The Medical Letter is an non-profit, non-industry funded publication that reviews therapeutics. They are one of the few unbiased sources about drugs, sort of like a Consumer Reports for pharmaceuticals. The Medical Letter is a paid subscription service, so you may not have access to their recent article on Ezitimibe Revisited. Ezitimibe or Zetia is the second compononent of Vytorin, which combines Zetia with a statin (simvastatin). The Medical Letter describes both the ENHANCE trial and the SEAS study, both studies which showed no benefit of Vytorin. I have blogged about Vytorin and these studies in previous posts (including Zetia In, Vytorin Out and Dear Doctor: Vytorin ), and the good folks at The Medical Letter have drawn the same conclusions I have.
"A large clinical-endpoint trial in patients with hypercholesterolemia comparing the simvastatin-ezetimibe combination with simvastatin alone is underway; results are expected in 2012. Until then, drug treatment of hypercholesterolemia should continue to aim at achieving LDL-C levels below 100 mg/dL in high-risk patients and, if possible, below 70 mg/dL for patients at very high risk. For patients who cannot achieve these goals with a safe dose of a statin alone, adding another LDL-C lowering drug such as niacin, a bile acid sequestrant or ezetimibe continues to be a reasonable option."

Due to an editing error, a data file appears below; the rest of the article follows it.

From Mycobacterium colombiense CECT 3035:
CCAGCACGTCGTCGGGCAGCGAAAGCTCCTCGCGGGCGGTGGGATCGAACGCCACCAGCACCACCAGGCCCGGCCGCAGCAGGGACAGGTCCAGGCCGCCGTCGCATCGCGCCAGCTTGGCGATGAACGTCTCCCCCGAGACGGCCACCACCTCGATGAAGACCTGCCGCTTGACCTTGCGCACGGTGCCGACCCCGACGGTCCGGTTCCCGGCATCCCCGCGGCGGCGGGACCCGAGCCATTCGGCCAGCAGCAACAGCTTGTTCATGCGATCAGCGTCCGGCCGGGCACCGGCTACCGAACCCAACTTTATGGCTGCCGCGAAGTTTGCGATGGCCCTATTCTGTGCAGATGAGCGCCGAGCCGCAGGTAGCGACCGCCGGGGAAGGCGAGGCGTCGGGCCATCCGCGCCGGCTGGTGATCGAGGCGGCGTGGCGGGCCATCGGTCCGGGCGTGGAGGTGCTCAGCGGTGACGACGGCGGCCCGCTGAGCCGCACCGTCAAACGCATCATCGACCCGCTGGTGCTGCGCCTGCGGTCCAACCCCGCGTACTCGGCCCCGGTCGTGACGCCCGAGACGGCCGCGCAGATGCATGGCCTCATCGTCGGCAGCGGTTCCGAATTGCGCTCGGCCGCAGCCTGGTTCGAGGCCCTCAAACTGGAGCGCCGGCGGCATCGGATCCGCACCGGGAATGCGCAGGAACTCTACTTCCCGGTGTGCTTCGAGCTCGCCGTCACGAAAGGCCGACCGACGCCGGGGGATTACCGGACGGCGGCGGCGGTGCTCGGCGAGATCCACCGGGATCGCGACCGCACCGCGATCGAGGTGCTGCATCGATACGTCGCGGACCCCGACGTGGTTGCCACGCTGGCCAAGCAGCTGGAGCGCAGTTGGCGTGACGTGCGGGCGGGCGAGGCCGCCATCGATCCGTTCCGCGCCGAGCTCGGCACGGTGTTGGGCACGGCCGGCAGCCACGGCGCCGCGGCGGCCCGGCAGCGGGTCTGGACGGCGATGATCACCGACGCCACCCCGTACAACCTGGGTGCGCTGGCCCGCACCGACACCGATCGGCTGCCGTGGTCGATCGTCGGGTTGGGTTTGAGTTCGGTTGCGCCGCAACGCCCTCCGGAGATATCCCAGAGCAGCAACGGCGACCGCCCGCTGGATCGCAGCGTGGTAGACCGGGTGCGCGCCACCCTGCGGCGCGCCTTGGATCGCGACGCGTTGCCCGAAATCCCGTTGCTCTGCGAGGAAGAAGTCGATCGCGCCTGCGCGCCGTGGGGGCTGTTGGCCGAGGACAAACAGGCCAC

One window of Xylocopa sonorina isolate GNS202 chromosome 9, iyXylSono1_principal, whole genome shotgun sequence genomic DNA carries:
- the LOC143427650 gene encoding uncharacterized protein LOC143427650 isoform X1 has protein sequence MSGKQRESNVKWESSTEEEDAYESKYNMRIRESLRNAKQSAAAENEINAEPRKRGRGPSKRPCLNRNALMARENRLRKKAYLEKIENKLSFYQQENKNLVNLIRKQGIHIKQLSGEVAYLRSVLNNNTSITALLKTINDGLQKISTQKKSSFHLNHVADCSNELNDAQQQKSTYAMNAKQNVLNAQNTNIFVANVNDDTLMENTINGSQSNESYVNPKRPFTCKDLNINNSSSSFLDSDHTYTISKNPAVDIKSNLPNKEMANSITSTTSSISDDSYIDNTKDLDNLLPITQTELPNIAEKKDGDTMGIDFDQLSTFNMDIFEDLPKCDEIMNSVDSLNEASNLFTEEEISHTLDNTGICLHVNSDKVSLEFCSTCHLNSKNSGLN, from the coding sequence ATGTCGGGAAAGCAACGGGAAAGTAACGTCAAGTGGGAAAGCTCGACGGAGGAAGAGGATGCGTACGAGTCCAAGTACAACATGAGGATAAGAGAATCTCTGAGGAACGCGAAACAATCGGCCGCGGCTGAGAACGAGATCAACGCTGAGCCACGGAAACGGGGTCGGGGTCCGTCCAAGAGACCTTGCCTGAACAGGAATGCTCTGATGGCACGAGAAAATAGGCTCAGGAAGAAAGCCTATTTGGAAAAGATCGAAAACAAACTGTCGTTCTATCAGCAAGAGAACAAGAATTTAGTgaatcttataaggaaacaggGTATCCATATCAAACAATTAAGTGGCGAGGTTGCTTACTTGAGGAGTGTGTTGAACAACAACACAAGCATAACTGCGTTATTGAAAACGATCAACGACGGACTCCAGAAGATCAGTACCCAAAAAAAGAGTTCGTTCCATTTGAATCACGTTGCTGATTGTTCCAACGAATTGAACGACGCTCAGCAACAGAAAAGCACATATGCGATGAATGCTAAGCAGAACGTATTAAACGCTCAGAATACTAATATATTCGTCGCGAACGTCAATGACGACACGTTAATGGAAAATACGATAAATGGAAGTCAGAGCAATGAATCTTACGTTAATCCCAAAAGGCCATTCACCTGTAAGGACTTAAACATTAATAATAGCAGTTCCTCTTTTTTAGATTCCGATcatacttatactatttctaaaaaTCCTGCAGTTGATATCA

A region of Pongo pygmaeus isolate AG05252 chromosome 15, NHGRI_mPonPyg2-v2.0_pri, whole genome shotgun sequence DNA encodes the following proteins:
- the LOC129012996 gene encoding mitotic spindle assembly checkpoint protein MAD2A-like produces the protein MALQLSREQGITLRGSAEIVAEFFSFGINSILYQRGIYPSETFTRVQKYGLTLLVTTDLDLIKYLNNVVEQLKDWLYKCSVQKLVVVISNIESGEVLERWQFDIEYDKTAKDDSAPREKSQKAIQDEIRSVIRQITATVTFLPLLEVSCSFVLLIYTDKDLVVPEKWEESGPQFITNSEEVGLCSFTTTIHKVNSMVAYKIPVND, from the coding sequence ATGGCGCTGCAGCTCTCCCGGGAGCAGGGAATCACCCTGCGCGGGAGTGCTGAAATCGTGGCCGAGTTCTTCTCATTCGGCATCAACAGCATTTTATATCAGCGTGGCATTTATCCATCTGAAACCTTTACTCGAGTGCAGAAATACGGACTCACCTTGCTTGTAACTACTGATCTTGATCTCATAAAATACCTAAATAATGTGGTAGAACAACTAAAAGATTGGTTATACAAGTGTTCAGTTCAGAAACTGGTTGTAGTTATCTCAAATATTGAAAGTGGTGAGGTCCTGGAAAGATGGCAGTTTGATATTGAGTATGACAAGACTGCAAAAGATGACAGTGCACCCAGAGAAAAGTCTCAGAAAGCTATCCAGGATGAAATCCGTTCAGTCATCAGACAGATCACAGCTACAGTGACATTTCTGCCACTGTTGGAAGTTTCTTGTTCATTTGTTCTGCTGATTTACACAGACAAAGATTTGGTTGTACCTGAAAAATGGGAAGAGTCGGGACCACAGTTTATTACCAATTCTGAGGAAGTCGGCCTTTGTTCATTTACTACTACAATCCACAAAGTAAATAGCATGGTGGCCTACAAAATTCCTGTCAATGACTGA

In other words, for patients requiring cholesterol lowering drugs, first start with a statin. If goals can not be achieved, several options including adding Zetia seem reasonable. Since other statins such as Lipitor or Crestor are more potents then simvastatin and other generics, if cholesterol goals can't be acheived with a generic, a switch to a more potent statin should be considered (or Lipitor or Crestor should be started in patients whose LDL is too high for simvastatin to acheive control). If cholesterol goals are still not acheived, then one can add Zetia. Thus, there is really no reason to ever use Vytorin. Interestingly, as of last month, according to the Wall Street Journal, "new prescriptions for Vytorin in the US have held steady at more than 80,000 a week over the last month."